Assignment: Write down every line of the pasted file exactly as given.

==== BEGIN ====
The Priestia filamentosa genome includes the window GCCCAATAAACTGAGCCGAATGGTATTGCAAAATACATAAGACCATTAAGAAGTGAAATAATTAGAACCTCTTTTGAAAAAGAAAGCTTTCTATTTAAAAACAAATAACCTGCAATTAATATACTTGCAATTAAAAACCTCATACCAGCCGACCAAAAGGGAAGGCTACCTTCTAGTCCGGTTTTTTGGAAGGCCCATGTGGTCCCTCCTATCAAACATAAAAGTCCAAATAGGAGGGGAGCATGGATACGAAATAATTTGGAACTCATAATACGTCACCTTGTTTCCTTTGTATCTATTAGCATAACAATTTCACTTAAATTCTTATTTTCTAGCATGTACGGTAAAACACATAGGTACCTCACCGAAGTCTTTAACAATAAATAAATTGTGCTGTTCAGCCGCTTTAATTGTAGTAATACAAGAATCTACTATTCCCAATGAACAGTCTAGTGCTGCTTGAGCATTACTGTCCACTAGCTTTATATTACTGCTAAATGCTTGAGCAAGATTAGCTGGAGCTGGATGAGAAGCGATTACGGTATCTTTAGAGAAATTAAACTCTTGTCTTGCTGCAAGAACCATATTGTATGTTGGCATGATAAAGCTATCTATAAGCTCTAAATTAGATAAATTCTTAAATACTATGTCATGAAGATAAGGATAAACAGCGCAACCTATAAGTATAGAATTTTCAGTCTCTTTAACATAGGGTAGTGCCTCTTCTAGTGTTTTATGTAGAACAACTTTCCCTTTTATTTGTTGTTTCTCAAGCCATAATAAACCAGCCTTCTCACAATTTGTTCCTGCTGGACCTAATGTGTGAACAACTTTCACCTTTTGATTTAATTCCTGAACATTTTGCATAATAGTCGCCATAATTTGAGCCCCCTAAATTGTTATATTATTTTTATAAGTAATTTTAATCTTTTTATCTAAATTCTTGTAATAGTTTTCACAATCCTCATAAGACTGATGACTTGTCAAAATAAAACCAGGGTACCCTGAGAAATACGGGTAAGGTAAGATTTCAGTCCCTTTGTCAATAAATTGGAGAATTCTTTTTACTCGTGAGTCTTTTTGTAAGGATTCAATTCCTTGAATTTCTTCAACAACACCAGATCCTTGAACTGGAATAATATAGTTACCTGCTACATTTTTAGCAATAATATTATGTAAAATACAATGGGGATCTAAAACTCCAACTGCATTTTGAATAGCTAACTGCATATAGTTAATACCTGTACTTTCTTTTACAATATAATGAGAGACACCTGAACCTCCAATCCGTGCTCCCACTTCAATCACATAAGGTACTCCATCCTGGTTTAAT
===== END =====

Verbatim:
The Priestia filamentosa genome includes the window GCCCAATAAACTGAGCCGAATGGTATTGCAAAATACATAAGACCATTAAGAAGTGAAATAATTAGAACCTCTTTTGAAAAAGAAAGCTTTCTATTTAAAAACAAATAACCTGCAATTAATATACTTGCAATTAAAAACCTCATACCAGCCGACCAAAAGGGAAGGCTACCTTCTAGTCCGGTTTTTTGGAAGGCCCATGTGGTCCCTCCTATCAAACATAAAAGTCCAAATAGGAGGGGAGCATGGATACGAAATAATTTGGAACTCATAATACGTCACCTTGTTTCCTTTGTATCTATTAGCATAACAATTTCACTTAAATTCTTATTTTCTAGCATGTACGGTAAAACACATAGGTACCTCACCGAAGTCTTTAACAATAAATAAATTGTGCTGTTCAGCCGCTTTAATTGTAGTAATACAAGAATCTACTATTCCCAATGAACAGTCTAGTGCTGCTTGAGCATTACTGTCCACTAGCTTTATATTACTGCTAAATGCTTGAGCAAGATTAGCTGGAGCTGGATGAGAAGCGATTACGGTATCTTTAGAGAAATTAAACTCTTGTCTTGCTGCAAGAACCATATTGTATGTTGGCATGATAAAGCTATCTATAAGCTCTAAATTAGATAAATTCTTAAATACTATGTCATGAAGATAAGGATAAACAGCGCAACCTATAAGTATAGAATTTTCAGTCTCTTTAACATAGGGTAGTGCCTCTTCTAGTGTTTTATGTAGAACAACTTTCCCTTTTATTTGTTGTTTCTCAAGCCATAATAAACCAGCCTTCTCACAATTTGTTCCTGCTGGACCTAATGTGTGAACAACTTTCACCTTTTGATTTAATTCCTGAACATTTTGCATAATAGTCGCCATAATTTGAGCCCCCTAAATTGTTATATTATTTTTATAAGTAATTTTAATCTTTTTATCTAAATTCTTGTAATAGTTTTCACAATCCTCATAAGACTGATGACTTGTCAAAATAAAACCAGGGTACCCTGAGAAATACGGGTAAGGTAAGATTTCAGTCCCTTTGTCAATAAATTGGAGAATTCTTTTTACTCGTGAGTCTTTTTGTAAGGATTCAATTCCTTGAATTTCTTCAACAACACCAGATCCTTGAACTGGAATAATATAGTTACCTGCTACATTTTTAGCAATAATATTATGTAAAATACAATGGGGATCTAAAACTCCAACTGCATTTTGAATAGCTAACTGCATATAGTTAATACCTGTACTTTCTTTTACAATATAATGAGAGACACCTGAACCTCCAATCCGTGCTCCCACTTCAATCACATAAGGTACTCCATCCTGGTTTAAT